Headshot of Jane Hewitt

Jane Hewitt

Jane Hewitt is a co-Founder and Trustee of LimbBo Foundation. She has been nominated by IWC member, Elizabeth Wright. Liz says “Jane is a former teacher, photographer, fundraiser, and most importantly, the grandma of Tommy Dengel, a little boy who was born with limb difference.

The reason her being a grandma to Tommy is most important is because Tommy inspired Jane and her family to start the LimbBo Foundation, a charity that uses 3-dimensional printing to create prosthetic arms for children.

LimbBo aims to research and prototype new ideas to create working assistive devices that can improve the ability of limb different children to undertake tasks that may have previously been difficult. It also supplies informative leaflets aimed at expectant parents of limb difference children, and brings limb difference children together in one place for fun activities. Jane is a Trustee and cheerleader, helping to make the Foundation a global success.”

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Who has she helped/who will she help?

“The LimbBo Foundation supports children born with upper limb difference, providing them with 3d prosthetic arms that are fun, bright and joyful – think an Ironman arm or a bright pink princess arm. Whatever kind of arm the child wants, the LimbBo team will try and make it.

They also provide simple 3d printed bike adaptations which allow children to ride their bikes. They have helped build the confidence and imaginations of children all over the world, from the UK to the US.”

What’s worked?

“Jane, as a Trustee, has used her connections to build the profile of LimbBo and support the development of community days and events, bringing children with limb difference from all over the UK together. Community and representation are important, and LimbBo has become a focal point for the limb different community and their families.”

What has she learned? Any challenges?

Jane says “I’ve learned that one of the biggest issues surrounding a family who have a limb different child is often the sense of isolation, the fear about the future and having no one to turn to. By setting up LimbBo and showing photos of all our amazing children, as well as putting parents (and expectant parents) in touch with one another, that fear is eased. The joy of children and families meeting one another is not something you can put into words.”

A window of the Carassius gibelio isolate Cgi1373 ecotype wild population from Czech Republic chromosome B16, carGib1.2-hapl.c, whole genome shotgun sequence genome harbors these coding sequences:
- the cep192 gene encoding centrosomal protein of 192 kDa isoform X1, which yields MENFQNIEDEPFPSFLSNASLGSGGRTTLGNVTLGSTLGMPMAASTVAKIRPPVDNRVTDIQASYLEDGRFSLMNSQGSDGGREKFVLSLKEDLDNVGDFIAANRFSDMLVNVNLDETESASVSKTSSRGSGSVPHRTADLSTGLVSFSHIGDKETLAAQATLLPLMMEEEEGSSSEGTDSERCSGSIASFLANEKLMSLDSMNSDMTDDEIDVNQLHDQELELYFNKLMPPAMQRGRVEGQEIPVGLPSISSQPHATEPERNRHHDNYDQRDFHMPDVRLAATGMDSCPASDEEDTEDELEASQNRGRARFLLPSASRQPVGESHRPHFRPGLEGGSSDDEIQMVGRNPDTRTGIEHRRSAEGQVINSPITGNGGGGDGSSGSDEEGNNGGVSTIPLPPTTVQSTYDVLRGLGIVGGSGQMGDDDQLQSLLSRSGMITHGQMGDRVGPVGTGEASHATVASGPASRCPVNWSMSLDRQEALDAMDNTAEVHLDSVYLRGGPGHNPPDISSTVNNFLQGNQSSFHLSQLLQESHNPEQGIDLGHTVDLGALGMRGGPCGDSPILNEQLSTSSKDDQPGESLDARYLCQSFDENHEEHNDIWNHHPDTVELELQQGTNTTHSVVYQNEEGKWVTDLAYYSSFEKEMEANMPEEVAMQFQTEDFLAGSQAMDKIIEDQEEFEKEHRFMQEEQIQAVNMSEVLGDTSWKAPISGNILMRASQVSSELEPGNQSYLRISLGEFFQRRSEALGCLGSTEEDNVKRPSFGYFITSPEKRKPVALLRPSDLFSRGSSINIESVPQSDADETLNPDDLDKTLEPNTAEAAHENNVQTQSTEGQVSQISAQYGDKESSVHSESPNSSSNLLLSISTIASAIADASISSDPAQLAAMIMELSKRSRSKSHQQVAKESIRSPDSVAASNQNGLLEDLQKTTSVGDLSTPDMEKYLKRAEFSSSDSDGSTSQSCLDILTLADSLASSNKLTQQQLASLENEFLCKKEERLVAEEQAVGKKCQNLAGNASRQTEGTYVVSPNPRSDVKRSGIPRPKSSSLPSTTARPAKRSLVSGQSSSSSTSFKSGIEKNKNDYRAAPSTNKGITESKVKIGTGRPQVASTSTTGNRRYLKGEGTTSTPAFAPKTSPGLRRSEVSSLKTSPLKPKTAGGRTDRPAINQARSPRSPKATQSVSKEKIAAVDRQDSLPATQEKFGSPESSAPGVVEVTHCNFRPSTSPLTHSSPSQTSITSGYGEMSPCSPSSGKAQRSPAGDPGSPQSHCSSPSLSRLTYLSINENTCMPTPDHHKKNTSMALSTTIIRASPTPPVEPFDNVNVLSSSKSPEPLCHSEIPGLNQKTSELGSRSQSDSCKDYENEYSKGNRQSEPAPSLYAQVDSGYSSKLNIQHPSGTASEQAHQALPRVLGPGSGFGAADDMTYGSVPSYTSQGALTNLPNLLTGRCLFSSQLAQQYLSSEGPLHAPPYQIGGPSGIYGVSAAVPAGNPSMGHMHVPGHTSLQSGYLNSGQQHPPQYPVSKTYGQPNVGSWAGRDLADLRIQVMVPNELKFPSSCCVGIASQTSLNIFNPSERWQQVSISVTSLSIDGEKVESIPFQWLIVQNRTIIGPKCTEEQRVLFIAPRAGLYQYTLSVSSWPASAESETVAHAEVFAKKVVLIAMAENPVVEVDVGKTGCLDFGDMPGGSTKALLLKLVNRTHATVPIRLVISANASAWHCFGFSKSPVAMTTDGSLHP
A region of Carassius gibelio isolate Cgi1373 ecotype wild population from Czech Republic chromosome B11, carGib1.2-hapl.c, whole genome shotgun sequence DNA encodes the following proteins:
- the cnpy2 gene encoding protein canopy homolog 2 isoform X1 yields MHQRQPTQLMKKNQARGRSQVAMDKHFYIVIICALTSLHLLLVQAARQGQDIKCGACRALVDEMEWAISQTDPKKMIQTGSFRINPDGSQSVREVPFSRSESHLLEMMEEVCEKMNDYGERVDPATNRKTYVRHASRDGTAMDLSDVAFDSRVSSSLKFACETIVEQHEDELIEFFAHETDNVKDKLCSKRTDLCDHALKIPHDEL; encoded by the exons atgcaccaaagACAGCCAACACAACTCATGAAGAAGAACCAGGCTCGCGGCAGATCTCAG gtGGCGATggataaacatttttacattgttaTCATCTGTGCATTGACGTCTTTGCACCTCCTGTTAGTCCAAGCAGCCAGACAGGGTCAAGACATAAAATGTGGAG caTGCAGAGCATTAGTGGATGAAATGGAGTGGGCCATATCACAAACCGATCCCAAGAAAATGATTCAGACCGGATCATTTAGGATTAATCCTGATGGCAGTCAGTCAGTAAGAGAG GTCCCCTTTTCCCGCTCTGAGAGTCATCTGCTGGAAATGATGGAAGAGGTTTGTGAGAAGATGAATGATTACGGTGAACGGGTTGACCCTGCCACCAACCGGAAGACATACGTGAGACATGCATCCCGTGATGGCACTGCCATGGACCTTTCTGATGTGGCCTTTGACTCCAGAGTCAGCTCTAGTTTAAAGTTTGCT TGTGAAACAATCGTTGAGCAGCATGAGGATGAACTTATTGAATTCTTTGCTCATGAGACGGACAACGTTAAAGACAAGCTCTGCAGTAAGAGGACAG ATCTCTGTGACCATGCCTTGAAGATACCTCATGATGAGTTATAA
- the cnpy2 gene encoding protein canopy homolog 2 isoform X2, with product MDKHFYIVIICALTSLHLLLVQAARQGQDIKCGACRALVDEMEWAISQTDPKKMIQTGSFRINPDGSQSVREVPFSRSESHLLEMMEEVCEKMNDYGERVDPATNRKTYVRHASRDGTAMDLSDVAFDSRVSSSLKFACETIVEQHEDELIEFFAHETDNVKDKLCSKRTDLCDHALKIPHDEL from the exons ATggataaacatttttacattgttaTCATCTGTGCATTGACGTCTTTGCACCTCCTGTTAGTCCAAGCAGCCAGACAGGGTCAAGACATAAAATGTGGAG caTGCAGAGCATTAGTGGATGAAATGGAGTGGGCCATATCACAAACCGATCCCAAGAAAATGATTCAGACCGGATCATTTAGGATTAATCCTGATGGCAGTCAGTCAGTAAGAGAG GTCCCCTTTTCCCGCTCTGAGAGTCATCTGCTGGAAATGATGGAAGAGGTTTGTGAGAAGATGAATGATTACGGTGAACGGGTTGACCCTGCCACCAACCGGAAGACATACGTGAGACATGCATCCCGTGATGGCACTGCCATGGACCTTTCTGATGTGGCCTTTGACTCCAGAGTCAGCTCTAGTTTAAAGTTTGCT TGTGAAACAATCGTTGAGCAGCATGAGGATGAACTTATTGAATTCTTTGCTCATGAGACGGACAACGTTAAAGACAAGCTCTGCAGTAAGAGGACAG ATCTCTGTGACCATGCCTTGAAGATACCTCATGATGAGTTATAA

What’s next?

“We are planning our biggest meet up so far next Summer, a residential for families with lots of outdoor activities.

Our Christmas ‘smile bags’ are a work in progress. We can’t have a party this year so this is our way of keeping in touch – hopefully, a huge collage of photos for bedroom walls to remind our children they aren’t on their own.”

What advice, contacts, or resources would help her?

“We felt that medical and professional advice just wasn’t readily available so to be able to work with some medical professionals to create a leaflet full of beaming, happy kids who just happen to have a limb difference that can be in every hospital would be amazing.”

Why we’re sharing these stories

Each year, an individual or organisation from each of our five categories plus one exceptional judges’ choice individual is recognised at our annual Igniting Inspiration celebration event.

We publish each and every nomination to raise awareness of all the positive work that goes on in the North. While, this year, our physical event had to be deferred, our campaign to spread stories of positive social impact continues – good news is needed!